Author(s): Eija Väsänena (firstname.lastname@example.org) & Pirjo Auniob
Source: Journal of Early Childhood Education Research; Vol 3(2), p. 48-75.
Full text: PDF (in Finnish)
Abstract: The aim of this study was to investigate the effectiveness of a mathematical intervention program for low performing first graders. In the beginning of the first grade 21 low performing children were assigned to instruction (mathematically high risk children) and control groups (mathematically low risk children). Intensified instruction was given in small groups, in 45-min sessions once a week, during eight months. Children´s early numeracy skills (relational and counting skills) were measured before the instruction phase, at the end of the instruction phase and at the beginning of second grade (delayed posttest). The children were also tested in basic numerical and calculation skills at the end of the instruction phase and at the beginning of the second grade.
At the beginning of the intensified instruction phase the instruction group performed worse than the control group, especially in counting skills. The instruction group did significant development, especially in counting skills, and at the end of the intensified instruction phase there were no differences between instruction and control groups in basic numerical and calculation skills. After the instruction phase (from immediate posttest to delayed posttest) there were no statistically significant differences between the groups in the development of early numeracy. However, there were significant differences between children in the instruction group.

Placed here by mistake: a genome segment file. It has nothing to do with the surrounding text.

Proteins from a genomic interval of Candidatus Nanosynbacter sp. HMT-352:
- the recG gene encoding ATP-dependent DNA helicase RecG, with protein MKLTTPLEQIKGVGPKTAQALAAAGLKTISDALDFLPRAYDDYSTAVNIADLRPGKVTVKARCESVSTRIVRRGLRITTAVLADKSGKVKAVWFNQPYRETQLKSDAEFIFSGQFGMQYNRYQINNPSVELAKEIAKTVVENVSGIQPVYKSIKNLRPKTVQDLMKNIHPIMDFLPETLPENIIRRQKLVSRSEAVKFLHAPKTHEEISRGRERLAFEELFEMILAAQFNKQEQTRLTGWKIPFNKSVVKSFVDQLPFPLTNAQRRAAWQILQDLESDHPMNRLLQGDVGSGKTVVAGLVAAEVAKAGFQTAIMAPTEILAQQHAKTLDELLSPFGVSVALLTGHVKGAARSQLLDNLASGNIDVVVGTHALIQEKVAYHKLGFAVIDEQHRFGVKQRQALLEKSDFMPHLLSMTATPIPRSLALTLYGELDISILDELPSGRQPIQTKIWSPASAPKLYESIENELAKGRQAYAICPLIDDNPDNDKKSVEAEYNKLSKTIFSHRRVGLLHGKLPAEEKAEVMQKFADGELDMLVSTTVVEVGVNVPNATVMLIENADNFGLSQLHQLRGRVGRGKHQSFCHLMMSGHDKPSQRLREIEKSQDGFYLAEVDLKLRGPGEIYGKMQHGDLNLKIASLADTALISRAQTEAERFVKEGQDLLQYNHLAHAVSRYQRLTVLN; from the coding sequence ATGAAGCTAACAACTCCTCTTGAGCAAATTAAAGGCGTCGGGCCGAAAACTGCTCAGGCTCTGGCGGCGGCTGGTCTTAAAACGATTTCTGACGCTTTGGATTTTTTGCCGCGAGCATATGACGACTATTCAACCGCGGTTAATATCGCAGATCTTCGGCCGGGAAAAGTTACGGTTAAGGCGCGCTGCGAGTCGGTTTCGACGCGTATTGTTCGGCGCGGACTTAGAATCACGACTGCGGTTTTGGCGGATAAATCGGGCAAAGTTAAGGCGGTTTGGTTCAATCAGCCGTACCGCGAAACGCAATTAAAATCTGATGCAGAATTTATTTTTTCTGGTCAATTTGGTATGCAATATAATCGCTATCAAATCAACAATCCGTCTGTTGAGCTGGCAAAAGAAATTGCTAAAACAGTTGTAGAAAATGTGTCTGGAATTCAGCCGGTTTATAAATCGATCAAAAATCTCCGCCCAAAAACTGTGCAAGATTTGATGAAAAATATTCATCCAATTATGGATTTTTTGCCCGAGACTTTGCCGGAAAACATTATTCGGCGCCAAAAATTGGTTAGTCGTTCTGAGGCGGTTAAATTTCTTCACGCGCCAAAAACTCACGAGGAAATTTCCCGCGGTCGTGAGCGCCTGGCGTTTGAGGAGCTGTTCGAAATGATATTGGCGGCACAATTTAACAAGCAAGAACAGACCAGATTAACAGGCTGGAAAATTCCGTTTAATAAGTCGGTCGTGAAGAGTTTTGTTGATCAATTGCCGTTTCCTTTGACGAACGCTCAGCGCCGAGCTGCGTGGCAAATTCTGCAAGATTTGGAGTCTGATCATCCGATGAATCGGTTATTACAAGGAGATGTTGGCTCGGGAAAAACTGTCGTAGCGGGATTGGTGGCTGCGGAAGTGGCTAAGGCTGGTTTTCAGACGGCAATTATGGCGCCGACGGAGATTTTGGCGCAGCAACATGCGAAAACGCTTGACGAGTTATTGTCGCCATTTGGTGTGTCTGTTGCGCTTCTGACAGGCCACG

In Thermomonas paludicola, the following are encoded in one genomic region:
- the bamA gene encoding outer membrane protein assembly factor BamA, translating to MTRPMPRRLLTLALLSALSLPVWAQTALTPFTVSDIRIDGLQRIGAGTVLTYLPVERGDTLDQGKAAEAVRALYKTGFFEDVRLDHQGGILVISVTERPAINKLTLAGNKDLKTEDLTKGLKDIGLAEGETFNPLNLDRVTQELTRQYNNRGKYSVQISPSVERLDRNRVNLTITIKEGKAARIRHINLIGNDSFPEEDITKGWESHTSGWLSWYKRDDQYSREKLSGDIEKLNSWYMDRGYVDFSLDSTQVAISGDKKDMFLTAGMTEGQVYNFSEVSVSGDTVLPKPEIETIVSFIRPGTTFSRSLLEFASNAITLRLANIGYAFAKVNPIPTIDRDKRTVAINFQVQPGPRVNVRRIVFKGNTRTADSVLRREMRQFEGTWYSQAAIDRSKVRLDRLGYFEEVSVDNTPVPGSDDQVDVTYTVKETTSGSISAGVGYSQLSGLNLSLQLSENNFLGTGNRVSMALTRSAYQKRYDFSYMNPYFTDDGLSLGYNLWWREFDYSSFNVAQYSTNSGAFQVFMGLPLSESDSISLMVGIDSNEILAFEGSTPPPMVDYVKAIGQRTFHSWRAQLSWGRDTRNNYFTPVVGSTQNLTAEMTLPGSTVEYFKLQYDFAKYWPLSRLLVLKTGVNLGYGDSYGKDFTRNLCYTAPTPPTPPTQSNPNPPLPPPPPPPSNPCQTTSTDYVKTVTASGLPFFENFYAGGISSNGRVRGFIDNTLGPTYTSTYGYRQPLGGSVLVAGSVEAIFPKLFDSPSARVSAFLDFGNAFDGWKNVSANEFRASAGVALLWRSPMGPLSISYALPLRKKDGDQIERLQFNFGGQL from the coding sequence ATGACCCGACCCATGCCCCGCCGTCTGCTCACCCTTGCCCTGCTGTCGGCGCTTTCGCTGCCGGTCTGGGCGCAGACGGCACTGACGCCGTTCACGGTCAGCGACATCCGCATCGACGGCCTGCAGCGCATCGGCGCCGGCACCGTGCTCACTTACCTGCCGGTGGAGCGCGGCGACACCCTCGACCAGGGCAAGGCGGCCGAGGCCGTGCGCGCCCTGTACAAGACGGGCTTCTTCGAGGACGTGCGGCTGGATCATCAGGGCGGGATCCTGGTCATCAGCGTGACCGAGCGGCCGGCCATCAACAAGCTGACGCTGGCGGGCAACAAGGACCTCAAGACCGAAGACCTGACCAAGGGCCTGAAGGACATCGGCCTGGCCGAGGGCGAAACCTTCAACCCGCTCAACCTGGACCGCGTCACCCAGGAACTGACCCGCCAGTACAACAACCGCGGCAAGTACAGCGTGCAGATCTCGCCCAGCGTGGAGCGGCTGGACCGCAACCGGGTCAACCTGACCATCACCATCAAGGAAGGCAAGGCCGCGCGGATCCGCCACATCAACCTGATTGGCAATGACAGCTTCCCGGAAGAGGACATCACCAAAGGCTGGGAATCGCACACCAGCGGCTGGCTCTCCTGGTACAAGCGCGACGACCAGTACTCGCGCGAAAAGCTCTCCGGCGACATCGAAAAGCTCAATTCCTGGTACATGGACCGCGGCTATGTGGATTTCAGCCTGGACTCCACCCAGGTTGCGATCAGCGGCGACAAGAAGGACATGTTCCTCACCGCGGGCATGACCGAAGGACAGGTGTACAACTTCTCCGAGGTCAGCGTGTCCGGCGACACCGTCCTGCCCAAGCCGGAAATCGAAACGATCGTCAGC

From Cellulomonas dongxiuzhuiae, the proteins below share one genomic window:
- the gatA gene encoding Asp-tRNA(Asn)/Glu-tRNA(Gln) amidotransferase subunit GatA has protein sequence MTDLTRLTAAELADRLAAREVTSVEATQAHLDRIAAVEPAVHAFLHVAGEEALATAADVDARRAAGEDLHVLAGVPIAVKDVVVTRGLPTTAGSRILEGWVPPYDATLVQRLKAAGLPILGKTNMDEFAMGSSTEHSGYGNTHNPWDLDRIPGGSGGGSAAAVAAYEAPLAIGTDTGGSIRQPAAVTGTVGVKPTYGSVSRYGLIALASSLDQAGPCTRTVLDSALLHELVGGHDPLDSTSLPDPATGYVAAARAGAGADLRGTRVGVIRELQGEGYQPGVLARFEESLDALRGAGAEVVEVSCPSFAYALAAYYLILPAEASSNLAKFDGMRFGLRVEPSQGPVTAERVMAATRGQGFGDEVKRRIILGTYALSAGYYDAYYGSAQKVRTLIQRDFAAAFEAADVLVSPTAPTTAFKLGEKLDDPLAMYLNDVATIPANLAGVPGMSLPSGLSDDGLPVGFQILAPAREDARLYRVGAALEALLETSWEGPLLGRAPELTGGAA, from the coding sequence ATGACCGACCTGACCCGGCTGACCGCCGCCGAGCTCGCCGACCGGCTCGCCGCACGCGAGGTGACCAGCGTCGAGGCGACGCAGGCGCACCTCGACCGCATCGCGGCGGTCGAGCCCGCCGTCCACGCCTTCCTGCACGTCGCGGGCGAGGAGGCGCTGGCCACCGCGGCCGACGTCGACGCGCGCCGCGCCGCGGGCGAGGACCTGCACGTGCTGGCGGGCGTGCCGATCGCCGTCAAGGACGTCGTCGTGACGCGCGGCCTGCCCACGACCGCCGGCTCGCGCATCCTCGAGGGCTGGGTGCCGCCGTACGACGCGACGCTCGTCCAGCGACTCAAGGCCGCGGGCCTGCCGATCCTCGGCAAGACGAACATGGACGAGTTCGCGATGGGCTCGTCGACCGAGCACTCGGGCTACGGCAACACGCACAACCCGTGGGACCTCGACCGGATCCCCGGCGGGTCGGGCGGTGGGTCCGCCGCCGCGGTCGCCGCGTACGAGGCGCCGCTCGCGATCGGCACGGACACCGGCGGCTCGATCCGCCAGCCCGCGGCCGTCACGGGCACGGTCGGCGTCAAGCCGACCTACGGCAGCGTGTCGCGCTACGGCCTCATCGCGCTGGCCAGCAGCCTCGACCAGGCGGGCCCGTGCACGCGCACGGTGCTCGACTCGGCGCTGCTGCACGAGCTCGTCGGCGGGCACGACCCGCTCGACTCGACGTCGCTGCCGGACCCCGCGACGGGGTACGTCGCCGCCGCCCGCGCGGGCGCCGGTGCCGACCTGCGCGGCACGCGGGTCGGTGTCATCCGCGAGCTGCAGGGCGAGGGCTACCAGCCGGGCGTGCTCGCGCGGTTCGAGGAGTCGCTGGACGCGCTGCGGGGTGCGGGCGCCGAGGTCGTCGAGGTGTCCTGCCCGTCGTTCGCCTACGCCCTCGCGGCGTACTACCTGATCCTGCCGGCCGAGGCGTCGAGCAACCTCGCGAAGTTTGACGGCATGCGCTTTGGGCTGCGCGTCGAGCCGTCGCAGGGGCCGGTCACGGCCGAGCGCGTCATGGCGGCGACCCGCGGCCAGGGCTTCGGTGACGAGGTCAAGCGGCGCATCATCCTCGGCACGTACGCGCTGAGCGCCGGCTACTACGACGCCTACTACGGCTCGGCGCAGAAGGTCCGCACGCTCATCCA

This study shows that intensified instruction did support at least some of the at-risk children´s mathematical development and was able to narrow the achievement gap to their classmates in mathematics.
Author-Supplied Keywords: first class, intensified instruction, low-achievement, mathematical skills
ISSN-L: 2323-7414 online
Author Affiliation: a, bUniversity of Helsinki, Finland